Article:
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Only God Forgives

HD   R Closed Captioning

Nicolas Winding Refn

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About the Movie

Ryan Gosling and director Nicolas Winding Refn (DRIVE) are back with this visionary Bangkok-set thriller. Kingpin Julian (Gosling) avenges his brother's killer, while a mysterious, unhinged policeman follows his every move.

Rotten Tomatoes Movie Reviews


  • Reviews Counted: 155
  • Fresh: 62
  • Rotten: 93
  • Average Rating: 5.1/10

Top Critics' Reviews

Rotten: Where Drive shrewdly mystifies, Only God Forgives stupefies. You can see its gears grinding. But I'll always hang on for a rare talent like Refn. Even when he stumbles, he leaves you eager to see what he's up to next. – Peter Travers, Rolling Stone, Jul 19, 2013

Rotten: Refn's nerve is admirable, even if his film often borders on unwatchable. – Mick LaSalle, San Francisco Chronicle, Jul 22, 2013

Rotten: The most objectionable thing about Only God Forgives isn't that it's shocking or immoral, but that it's so finally, fatally dull. – Ann Hornaday, Washington Post, Jul 19, 2013

Fresh: This is one of the most shocking and one of the best movies of the year. – Richard Roeper, Chicago Sun-Times, Jul 23, 2013

Read More About This Movie On Rotten Tomatoes

Customer Reviews


Ever since I first saw "Drive" back in 2011, which I personally consider to be the best film of that entire year, I've quickly become a big fan of director Nicolas Winding Refn. With his terrific blend of mesmerizing visuals and graphic, stomach-churning violence, it's clear that the man's hyper-stylized movies are solely meant for the art house crowd, which is why I just couldn't wait to see his latest film, "Only God Forgives." Based on its anticipated re-pairing of the filmmaker and star Ryan Gosling alone, I was truly excited to see how this film would stack up against Refn's previous masterpiece from two years ago. Well, I got my answer. And I'll say this: it's okay. I mean, the movie isn't terrible or anything, but it's certainly not as great as I had hoped it would be. Sure, it's a dark, twisted, erotic, surreal, and brutally vicious film with hypnotically stunning cinematography. But even though the elements are there, they're never once used to their full potential. The plot here is pretty simple. Julian (Gosling), a well-respected figure in the dark criminal underworld of Bangkok, runs a Thai boxing club and smuggling ring with his brother Billy (Tom Burke). Billy is suddenly murdered, though, and their ruthless crime lord matriarch Crystal (Kristin Scott Thomas) arrives from London to bring back the body. When she forces taciturn Julian to avenge his brother's vicious death, he soon finds himself in the ultimate life-or-death showdown. The performances here, while not bad in any way, do often leave a lot to be desired. As the main lead, Gosling pretty much does the same brooding impression of his "Drive" character, emulating the grim tone and vibe of both films in a way that feels rather dull and tired at this point. Thomas, while uncomfortably entertaining as Julian's ruthlessly vengeful mother, tries her best to enliven the script with her insanely vulgar, unintentionally hilarious dialogue, but often to no avail. There's also an old, mysterious policeman (Vithaya Pansringarm) in the flick who follows our hero's every move, and I just never really found him all that interesting to say the least, although his fights with Gosling are often very well choreographed. More than anything, the biggest highlights of this film are all the striking, neon-soaked images. Every scene is so immaculately framed and beautifully detailed, you'd swear you were watching a gritty painting just come to life right before your eyes. The brilliant score by Cliff Martinez also succeeds in giving the movie its own edgy, unique quality at times. That being said, it still has its glaring faults, none of which any of the visceral visuals can cover up. Throughout its short run time (only 90 minutes), "Only God Forgives" mostly wanders through the threadbare story like it's insignificant, putting much more focus on style than substance. Because of that, the film fails to give us any reason as to why we should care about these strange, soulless characters. Even the gruesome fight sequences, despite their feral beauty and atmosphere, simply feel viciously over-the-top for the sake of being viciously over-the-top. There's really nothing human to be found here. So in the end, I'd have to say the film just felt like more of a bizarre disappointment than a true accomplishment. If I could grade it based on atmospheric visuals and terrific art direction alone, it'd get five stars for sure. But due to Refn's troublesomely detached script and flat characters, "Only God Forgives" never truly manages to make the same forceful impact that "Drive" did. Nonetheless, if you're a huge fan of art house flicks and would enjoy a film that's more dedicated to delivering gorgeous gore than emotionally strong storytelling, it's at least worth a rent.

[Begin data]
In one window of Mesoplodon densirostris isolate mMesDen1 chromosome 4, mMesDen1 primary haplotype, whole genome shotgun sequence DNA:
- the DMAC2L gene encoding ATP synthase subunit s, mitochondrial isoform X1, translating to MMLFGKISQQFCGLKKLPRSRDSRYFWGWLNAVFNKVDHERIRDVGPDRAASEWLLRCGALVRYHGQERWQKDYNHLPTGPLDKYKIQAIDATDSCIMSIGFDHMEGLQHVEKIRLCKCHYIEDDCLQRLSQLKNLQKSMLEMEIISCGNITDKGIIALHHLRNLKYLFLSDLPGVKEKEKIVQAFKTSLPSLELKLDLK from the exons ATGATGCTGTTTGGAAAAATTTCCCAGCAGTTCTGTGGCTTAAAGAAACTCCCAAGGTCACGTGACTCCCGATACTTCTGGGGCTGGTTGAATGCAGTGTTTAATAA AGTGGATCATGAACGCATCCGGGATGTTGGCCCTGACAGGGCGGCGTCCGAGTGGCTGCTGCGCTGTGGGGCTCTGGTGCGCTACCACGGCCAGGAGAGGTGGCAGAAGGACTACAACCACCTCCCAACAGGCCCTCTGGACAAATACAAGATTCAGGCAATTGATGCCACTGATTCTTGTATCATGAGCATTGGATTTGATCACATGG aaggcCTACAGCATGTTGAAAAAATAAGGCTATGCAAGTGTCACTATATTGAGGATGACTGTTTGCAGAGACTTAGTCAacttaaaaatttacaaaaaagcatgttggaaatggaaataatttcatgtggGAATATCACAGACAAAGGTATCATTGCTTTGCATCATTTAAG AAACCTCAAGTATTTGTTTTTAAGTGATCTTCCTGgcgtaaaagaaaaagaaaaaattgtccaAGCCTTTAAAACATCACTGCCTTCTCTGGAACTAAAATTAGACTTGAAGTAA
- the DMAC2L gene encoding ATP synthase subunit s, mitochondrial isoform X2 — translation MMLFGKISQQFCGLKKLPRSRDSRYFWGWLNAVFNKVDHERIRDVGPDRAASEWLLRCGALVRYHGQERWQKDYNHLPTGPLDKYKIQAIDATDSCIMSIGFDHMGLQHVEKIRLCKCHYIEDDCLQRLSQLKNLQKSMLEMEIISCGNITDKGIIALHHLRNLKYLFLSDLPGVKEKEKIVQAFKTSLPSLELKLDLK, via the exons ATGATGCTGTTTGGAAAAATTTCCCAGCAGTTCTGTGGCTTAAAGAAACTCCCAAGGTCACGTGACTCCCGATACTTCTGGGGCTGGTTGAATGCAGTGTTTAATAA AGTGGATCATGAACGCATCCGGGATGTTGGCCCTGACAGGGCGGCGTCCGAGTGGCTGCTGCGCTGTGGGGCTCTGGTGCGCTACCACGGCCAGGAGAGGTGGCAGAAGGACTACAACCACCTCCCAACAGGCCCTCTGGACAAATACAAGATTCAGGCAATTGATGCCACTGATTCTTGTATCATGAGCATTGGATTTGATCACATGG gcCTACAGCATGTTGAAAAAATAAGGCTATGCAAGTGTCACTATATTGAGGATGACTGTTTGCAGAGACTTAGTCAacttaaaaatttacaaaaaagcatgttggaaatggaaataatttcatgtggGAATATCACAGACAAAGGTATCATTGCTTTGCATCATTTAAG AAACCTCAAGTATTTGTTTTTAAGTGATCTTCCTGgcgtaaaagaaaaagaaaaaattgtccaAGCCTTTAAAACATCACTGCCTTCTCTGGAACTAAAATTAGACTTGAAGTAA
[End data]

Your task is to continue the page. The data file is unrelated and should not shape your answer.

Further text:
God may forgive me for having this as one of my most anticipated films of 2013; but I sure won't. Everyone who booed this movie, I salute you.

Time To Meet The Devil

On it's own level completely. If Kubrick, Lynch, and Hitchcock had a baby this would be it. And of course Ryan is amazing in the film. I haven't seen a mother/son relationship this insane since Psycho.